I was born in India, and with the exception of three years in the US, spent my childhood there. My whole family cooked. Some of my earliest memories are of my mother and grandmothers with fresh ginger and garlic on their hands. In India, we had no running water or electricity.

Cooking was, literally, you go get some wood, start a fire, get some well water, go kill a chicken and take it apart and cook it. We moved back to the US when I was 10. There, my dad mixed flavours from different cultures when he cooked. To see a man cooking made it okay for me to cook too; boys who don’t see their dads cooking usually don’t get into it until later in life. I started early. There are photos of me as a child standing on a chair at the stove.

At 15, I got into bike racing. I was decent - I could sprint and navigate packs - but not good enough.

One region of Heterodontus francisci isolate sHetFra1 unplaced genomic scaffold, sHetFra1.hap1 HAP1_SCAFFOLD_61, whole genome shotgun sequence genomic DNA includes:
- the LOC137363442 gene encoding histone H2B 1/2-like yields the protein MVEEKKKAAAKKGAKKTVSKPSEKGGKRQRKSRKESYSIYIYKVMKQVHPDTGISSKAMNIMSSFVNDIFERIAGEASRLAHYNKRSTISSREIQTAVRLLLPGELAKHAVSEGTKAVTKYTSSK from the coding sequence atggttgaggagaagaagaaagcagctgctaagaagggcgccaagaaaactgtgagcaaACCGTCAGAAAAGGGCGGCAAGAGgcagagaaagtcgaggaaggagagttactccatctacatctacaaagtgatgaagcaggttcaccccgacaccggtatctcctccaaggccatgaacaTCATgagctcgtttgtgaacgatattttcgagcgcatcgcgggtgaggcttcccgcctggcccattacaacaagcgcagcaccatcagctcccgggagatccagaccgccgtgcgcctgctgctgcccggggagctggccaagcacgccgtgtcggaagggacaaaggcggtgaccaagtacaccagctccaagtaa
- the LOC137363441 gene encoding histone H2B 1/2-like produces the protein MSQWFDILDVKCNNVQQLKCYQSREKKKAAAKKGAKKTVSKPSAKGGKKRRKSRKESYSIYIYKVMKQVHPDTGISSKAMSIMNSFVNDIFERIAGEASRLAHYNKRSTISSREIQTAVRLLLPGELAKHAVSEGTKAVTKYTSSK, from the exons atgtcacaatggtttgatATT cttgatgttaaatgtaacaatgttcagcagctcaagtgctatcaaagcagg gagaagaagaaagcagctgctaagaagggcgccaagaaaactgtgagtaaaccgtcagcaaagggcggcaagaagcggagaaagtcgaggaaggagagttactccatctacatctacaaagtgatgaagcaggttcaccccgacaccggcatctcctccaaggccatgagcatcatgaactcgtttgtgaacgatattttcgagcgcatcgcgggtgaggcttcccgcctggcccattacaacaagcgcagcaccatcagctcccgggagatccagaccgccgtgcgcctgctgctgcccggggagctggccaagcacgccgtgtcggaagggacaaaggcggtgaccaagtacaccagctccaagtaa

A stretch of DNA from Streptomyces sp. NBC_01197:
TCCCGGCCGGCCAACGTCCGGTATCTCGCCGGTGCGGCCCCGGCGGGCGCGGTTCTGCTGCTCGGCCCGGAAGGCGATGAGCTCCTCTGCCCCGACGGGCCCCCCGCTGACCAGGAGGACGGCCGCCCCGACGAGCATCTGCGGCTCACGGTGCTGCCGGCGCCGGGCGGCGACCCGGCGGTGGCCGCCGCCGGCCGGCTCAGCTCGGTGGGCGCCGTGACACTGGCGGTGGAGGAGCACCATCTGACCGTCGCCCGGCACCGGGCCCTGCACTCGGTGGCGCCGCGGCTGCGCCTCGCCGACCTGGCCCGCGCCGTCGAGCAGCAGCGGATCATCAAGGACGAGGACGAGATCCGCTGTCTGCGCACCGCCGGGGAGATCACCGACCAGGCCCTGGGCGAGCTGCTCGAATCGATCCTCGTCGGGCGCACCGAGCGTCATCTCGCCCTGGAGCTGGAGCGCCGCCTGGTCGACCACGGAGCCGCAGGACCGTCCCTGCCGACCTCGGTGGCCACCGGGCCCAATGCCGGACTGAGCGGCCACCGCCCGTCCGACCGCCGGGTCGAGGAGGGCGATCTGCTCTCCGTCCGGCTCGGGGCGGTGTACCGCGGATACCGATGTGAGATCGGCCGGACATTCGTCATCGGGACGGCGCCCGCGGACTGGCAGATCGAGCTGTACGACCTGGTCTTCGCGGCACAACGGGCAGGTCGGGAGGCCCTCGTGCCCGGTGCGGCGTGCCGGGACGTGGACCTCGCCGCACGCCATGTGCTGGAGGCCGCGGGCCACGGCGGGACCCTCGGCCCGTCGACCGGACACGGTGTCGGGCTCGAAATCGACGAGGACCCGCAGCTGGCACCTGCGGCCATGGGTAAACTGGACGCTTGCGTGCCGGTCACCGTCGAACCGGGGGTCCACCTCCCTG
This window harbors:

In the ‘90s, I was watching the Tour de France coverage and they had a segment on Chef Willy Balmat, the first cycling team chef, at Motorola. It seemed like the coolest f***ing job. I knew a little about bikes and I was working in restaurants. I wanted to live as a chef in sport.

In 2009, I met (cycling coach) Allen Lim at a dinner. Later, Al went to work with Lance Armstrong as his trainer. I kept bugging Al during their Hawaii training camp, saying, “Dude, you should let me cook for you; I’ll pay for it myself and fly out.” I talked my way into it, and the Feed Zone cookbooks that Al and I wrote together grew out of that.